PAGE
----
Author William Wertz describes the teaching at one of the Brotherhood schools, as designed by Groote: “Imitating Christ themselves, the teachers ... preferred loving warnings to harsh punishments, sought to inculcate a love for individual research by letting pupils delve among the classics rather than confine themselves to text books, and taught the boys the use of their vernacular language. Poor pupils were given money for books, ink, and paper they needed in school. ... It was the practice of the Brotherhood in their educational work, which centered on the Bible, to write down sayings or excerpts from the Bible or from various Fathers of the Church. The collection of such sayings was called a rapiarium. The basic idea is that the way to self-improvement is to think about an appropriate saying which helps one to overcome whatever obstacle to creative thinking arises in one’s mind at the moment it occurs.”4

The Brotherhood’s teaching method encouraged their students to study the original writings and discoveries of the ancient Greeks. Rather than using formalisms to be learned by rote, the child was urged to replicate the actual creative thinking of the original authors. Erasmus’ schooling by the Brotherhood would be reflected in his writings throughout his life.

The Brotherhood’s method was known as the “New Devotion,” or “Modern Piety.” It included translating Greek and Hebrew writings into Latin and the vernacular languages, then copying them by hand or, as the technology developed, by printing. From 1460 to 1500, 450 books were printed at Deventer alone. (One of Erasmus’ adult friends, Georgius Agricola, would discover new technologies in metallurgy, allowing for the rapid advancement in printing.)

The Brotherhood schools sought out promising young boys from poor families, such as Erasmus. One of their teaching methods for learning the alphabet was to use a short parable from the Bible beginning with each letter. This manner of learning is reflected in Erasmus’ first major work, The Adages, which when printed in 1500 contained eight hundred sayings and proverbs, many translated from the Bible. By 1521, Erasmus had expanded the work to 3,411 proverbs, and it had had an incredible sixty-two separate printings. Popular sayings in The Adages, in addition to those mentioned earlier, included: “As many men, as many minds; To chomp at the bit; To leave no stone unturned; Where there is smoke there is fire; A necessary evil; Know thyself; Many hands make light work; To mix fire and water.”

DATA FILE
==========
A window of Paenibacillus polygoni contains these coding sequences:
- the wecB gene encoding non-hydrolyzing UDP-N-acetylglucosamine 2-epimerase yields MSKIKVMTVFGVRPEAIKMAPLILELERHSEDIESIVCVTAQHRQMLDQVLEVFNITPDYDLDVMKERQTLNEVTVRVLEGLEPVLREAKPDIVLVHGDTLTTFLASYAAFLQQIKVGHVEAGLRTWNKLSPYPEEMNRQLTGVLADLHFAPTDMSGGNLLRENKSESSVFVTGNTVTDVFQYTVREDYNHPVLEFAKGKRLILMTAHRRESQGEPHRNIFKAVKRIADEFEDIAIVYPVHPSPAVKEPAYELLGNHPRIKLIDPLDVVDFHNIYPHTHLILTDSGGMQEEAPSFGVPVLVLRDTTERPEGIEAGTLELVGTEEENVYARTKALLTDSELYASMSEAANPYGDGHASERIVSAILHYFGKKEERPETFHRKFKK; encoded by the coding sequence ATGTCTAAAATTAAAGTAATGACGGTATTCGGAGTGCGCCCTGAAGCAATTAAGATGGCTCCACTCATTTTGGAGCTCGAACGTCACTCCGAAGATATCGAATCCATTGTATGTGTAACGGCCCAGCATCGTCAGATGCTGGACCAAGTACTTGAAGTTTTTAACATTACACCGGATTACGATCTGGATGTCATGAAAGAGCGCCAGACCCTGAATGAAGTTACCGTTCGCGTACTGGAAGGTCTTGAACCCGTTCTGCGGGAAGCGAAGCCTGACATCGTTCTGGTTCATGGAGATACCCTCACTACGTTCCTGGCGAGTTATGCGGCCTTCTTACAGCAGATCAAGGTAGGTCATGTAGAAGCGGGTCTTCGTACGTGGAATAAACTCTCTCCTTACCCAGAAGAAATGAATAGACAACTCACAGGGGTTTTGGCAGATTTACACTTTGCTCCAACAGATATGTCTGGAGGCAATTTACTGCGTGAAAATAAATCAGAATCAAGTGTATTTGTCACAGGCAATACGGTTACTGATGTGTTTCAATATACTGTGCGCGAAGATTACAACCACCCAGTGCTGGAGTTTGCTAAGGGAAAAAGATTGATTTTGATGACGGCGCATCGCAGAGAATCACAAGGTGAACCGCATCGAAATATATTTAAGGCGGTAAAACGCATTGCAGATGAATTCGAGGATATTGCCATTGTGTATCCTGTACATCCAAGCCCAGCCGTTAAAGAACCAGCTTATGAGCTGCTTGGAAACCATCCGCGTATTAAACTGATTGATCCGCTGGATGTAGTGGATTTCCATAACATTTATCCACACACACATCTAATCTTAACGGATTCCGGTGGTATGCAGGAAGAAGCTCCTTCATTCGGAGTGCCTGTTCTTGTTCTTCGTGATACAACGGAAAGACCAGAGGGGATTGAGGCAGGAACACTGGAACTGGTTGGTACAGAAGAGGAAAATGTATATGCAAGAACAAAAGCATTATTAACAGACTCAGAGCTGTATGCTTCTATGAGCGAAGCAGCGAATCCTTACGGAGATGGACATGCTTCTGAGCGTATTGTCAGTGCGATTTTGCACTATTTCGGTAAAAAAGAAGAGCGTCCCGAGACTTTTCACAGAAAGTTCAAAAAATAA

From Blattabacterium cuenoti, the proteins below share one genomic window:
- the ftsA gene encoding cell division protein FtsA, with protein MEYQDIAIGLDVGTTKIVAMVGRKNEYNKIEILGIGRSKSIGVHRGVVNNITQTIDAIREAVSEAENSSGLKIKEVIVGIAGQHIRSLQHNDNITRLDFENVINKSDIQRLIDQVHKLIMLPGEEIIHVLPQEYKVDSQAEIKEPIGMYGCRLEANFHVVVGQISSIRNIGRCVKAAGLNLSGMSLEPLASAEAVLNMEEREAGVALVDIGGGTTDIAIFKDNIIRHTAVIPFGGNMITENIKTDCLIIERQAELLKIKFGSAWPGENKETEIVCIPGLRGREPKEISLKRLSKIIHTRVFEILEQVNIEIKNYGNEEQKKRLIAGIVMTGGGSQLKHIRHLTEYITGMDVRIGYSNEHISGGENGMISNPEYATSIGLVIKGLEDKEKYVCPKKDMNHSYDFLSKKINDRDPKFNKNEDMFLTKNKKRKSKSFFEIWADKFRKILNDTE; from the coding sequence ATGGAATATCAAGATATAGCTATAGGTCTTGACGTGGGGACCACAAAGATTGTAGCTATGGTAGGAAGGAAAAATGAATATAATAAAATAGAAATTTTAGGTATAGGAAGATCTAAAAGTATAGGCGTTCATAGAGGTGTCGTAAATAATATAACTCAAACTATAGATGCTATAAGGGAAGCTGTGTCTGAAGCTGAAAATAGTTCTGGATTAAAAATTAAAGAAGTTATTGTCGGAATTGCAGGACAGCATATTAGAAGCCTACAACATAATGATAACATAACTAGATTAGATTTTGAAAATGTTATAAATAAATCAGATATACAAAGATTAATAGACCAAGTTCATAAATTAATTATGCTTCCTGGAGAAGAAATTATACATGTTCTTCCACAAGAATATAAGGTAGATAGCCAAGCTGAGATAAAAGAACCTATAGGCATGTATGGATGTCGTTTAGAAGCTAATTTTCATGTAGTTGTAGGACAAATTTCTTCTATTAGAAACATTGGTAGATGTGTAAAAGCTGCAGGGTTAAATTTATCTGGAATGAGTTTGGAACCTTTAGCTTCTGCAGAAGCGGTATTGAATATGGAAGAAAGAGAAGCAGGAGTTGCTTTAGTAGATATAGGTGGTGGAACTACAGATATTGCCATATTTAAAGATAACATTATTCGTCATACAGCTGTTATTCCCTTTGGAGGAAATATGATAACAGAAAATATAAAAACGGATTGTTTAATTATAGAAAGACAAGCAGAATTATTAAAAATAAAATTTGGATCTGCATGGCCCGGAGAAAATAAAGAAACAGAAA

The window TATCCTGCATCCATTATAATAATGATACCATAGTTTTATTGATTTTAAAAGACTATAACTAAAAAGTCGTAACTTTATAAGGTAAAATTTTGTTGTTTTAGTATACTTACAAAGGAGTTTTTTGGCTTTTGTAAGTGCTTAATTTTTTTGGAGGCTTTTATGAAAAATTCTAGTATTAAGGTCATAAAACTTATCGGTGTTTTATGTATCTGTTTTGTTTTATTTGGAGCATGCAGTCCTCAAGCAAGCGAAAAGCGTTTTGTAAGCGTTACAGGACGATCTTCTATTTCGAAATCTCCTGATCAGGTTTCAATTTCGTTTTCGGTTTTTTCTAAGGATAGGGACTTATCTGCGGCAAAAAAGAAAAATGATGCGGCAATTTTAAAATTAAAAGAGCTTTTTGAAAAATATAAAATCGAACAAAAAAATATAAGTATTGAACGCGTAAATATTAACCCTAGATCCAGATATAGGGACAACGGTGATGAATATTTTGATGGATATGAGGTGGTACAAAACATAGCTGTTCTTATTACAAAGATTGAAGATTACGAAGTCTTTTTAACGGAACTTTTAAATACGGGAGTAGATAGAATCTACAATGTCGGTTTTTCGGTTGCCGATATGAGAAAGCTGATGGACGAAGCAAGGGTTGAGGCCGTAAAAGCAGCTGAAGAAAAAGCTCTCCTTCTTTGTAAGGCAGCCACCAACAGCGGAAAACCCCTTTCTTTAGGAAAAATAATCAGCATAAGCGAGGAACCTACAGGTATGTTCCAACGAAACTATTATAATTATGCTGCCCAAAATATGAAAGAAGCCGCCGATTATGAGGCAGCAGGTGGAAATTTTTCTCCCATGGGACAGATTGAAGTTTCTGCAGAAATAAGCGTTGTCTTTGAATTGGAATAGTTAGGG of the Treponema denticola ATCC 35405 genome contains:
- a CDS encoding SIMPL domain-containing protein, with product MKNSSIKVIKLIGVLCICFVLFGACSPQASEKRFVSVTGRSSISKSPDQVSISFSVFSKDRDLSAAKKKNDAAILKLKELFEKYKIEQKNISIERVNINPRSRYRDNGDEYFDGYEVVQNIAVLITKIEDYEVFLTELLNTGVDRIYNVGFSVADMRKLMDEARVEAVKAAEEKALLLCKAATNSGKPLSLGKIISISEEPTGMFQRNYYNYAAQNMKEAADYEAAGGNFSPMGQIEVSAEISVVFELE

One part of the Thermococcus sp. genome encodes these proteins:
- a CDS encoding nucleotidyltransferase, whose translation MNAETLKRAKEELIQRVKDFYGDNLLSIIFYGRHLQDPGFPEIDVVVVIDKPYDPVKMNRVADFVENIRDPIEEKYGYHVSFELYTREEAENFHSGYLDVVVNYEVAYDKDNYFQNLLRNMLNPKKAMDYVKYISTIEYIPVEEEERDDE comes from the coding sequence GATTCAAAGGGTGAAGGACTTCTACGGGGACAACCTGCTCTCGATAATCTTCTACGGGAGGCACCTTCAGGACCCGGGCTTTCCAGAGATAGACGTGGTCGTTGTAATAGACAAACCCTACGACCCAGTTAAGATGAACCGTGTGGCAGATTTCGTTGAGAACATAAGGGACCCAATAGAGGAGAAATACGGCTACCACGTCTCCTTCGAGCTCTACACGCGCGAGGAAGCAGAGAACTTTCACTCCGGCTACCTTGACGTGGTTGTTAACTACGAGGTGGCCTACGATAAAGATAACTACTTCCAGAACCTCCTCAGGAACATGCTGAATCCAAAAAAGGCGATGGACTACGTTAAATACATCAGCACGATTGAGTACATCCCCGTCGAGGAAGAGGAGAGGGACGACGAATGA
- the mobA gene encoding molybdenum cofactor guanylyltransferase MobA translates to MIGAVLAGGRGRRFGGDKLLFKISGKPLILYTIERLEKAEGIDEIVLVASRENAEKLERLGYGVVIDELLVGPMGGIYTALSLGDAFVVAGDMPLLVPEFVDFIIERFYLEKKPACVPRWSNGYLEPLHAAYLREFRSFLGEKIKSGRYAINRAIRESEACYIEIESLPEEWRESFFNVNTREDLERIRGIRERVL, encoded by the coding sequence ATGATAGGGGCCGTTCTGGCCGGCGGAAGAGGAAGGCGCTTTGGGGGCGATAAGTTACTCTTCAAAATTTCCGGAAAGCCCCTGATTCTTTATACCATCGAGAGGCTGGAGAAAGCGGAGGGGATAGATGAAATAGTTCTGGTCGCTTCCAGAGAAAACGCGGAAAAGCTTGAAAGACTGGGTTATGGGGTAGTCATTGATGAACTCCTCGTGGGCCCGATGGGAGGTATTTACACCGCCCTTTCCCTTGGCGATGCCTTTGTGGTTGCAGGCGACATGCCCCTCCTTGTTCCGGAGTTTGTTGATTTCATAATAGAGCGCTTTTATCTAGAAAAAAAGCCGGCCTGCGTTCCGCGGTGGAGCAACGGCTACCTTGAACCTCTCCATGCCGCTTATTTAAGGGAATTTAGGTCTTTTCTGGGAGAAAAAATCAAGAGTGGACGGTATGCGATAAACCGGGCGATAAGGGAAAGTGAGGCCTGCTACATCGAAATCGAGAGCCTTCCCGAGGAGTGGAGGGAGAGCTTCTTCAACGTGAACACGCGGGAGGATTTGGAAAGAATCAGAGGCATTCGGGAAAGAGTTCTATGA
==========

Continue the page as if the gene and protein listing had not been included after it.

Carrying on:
Erasmus did not limit his educational concerns only to teachers, but he included parents and children as well. He wrote a short book, On the Civility of Children’s Conduct, actually addressed to children—the first such effort by a major author in the history of literature. Although On Civility contains such admonitions as, “A dripping nose is filthy. To wipe it on a cap or sleeve betokens a peasant, to put it off on the arm or elbow is the mark of a vendor of salt herring. Better to use a handkerchief and turn away the head,” it is not merely a manual of etiquette or discipline. Instead, it is a discussion of how children must learn to live in a world of adults. With great gentleness, Erasmus teaches that although adults may coerce without real understanding, nevertheless discipline is important, because your outward demeanor reflects the inner state of your mind. And, of course, Erasmus engages the children with characteristic irony, as when he tells them not to stare, and then reports how Socrates was thought to be stupid, because he stared all the time. Or when he instructs that, “To laugh at everything is silly. To laugh at nothing is stupid.” (see box on Erasmus and Public Education)

Metaphor

Erasmus’ early writings, such as The Adages, were directed to educating the population in how to use language to communicate higher ideas. Just as Classical composers use simple folk themes as the basis for more complex musical composition, Erasmus took parables and sayings to develop the language. Lyndon LaRouche, in an article on metaphor, has emphasized that creativity can never be communicated by a mere exchange of information.5 Today’s adoration of the computer and the “information superhighway” is totally unfounded, since information alone can never explain how one individual can express a new discovery to another. One must seek through ambiguity to create a crisis in the mind of the reader or listener, such that he is provoked into conceptualizing as a conscious “thought-object” the new idea being conveyed.

For Erasmus, truth was not in the literal meaning of words, but always lay outside the obvious. For example, when one says that “he is chomping at the bit,” an Aristotelian might believe that the person is actually biting on a bit, as horses do. Yet, even a peasant could understand that the expression has nothing to do with actual horses or bits.6